When: Thursday, February 9 at 6:30 p.m.
Where: 1103 Biscayne Blvd, Miami, FL 33132
5. West African Beats concert
This annual jazz concert celebrates the soul of high art and music that was carried across the Americas along with the steel drum. For 2023, West African Beats will feature Trinidad’s steel pan virtuoso, Leon Foster Thomas, and his internationally-acclaimed jazz ensemble. Joining the concert will be Miami’s own incomparable dancers of Peter London Dance Company, who share Foster’s Trinidadian roots.
When: Saturday, February 11 at 8 p.m.
Where: Miami Beach Bandshell, 7275 Collins Ave, Miami Beach, FL 33141
6. Third-annual Afro-Carib Festival
In the same Afrobeats lane is Miramar’s third Annual Afro-Carib Festival, featuring reggae phenomenon Koffee and afropop star Tekno along with a host of other local and national artists in R&B, reggaeton and kompa. The festival was created to celebrate the blended cultures that evolved through a shared bond rooted in African origins. These powerful bonds have manifested to create a people rich in music, culture and cuisine.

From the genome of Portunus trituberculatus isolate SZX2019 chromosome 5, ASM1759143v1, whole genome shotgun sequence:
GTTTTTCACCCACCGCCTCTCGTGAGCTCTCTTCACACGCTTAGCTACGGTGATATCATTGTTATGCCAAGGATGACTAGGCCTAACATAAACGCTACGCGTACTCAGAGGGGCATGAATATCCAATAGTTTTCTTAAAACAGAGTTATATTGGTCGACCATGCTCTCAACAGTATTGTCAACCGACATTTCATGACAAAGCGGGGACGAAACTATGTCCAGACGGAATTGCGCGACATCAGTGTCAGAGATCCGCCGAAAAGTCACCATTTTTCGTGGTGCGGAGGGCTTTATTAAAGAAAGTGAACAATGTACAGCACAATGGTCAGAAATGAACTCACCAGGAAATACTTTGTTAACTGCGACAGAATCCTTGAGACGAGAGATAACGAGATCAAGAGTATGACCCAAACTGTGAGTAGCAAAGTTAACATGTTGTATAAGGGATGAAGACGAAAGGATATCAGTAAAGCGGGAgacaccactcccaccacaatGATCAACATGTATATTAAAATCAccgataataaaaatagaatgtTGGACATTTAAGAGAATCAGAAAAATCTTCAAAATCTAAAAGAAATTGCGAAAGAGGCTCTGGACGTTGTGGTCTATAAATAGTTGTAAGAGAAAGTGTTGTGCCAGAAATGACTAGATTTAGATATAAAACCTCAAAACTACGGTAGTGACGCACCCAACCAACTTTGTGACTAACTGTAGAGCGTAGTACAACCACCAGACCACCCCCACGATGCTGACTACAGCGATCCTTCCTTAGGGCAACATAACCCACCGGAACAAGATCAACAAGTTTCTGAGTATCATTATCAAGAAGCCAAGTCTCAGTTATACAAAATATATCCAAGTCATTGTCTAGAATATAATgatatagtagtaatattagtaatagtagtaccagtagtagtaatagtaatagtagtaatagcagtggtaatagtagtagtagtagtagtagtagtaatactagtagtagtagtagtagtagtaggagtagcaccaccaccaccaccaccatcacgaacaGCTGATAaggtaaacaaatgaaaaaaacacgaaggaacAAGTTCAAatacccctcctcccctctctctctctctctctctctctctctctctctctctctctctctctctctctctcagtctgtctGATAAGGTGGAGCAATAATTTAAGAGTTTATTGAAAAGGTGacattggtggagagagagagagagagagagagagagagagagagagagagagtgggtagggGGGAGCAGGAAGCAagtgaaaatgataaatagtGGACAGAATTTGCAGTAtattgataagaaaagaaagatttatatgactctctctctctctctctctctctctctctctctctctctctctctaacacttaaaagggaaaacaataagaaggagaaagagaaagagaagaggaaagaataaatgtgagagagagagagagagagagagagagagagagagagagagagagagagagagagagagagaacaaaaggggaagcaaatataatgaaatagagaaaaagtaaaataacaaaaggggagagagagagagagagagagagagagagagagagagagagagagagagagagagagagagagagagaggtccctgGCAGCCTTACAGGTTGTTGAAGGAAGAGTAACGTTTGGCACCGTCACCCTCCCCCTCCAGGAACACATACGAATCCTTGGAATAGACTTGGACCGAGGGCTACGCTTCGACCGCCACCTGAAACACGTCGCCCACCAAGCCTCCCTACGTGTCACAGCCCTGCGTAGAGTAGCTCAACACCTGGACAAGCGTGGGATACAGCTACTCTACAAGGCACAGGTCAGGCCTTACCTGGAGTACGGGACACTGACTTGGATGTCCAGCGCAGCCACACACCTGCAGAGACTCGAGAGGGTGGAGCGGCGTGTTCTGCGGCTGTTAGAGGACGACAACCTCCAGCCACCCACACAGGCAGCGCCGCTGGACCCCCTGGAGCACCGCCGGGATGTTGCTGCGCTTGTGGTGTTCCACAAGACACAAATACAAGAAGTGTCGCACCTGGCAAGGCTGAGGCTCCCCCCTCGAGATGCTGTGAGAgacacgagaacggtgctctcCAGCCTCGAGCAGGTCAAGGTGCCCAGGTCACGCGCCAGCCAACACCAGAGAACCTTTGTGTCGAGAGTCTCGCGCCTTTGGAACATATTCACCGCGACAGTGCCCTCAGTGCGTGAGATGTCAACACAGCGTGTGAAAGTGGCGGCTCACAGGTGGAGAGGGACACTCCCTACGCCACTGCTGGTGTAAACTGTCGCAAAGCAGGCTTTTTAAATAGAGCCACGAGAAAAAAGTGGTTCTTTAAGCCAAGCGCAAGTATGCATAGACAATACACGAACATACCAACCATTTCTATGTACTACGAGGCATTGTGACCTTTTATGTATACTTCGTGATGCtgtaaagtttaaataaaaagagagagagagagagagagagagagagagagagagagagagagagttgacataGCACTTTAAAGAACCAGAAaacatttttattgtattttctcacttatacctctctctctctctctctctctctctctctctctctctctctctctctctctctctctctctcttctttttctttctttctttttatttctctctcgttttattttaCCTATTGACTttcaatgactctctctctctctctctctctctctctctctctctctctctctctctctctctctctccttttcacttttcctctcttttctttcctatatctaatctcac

When: Saturday, February 25 at 5 p.m.
Where: Miramar Amphitheater, 16801 Miramar Parkway Miramar, FL 33027
7. “Good Times” by Chris Friday at Oolite Arts
In Chris Friday’s new exhibit, “Good Times,” a reference to the popular ‘70s sitcom, she showcases large-scale drawings of black bodies at leisure – playing, dancing, resting. However, what visitors will notice is that the figures in Friday’s impressive drawings are turned slightly away from the viewers, keeping parts of themselves hidden. Before 2020, Friday’s artwork was an expression of her own willingness to directly address and have conversations around systemic issues facing Black communities. However, after the murder of George Floyd and the public nature of his death, Friday and her figures turned inward. “Good Times” is free to view.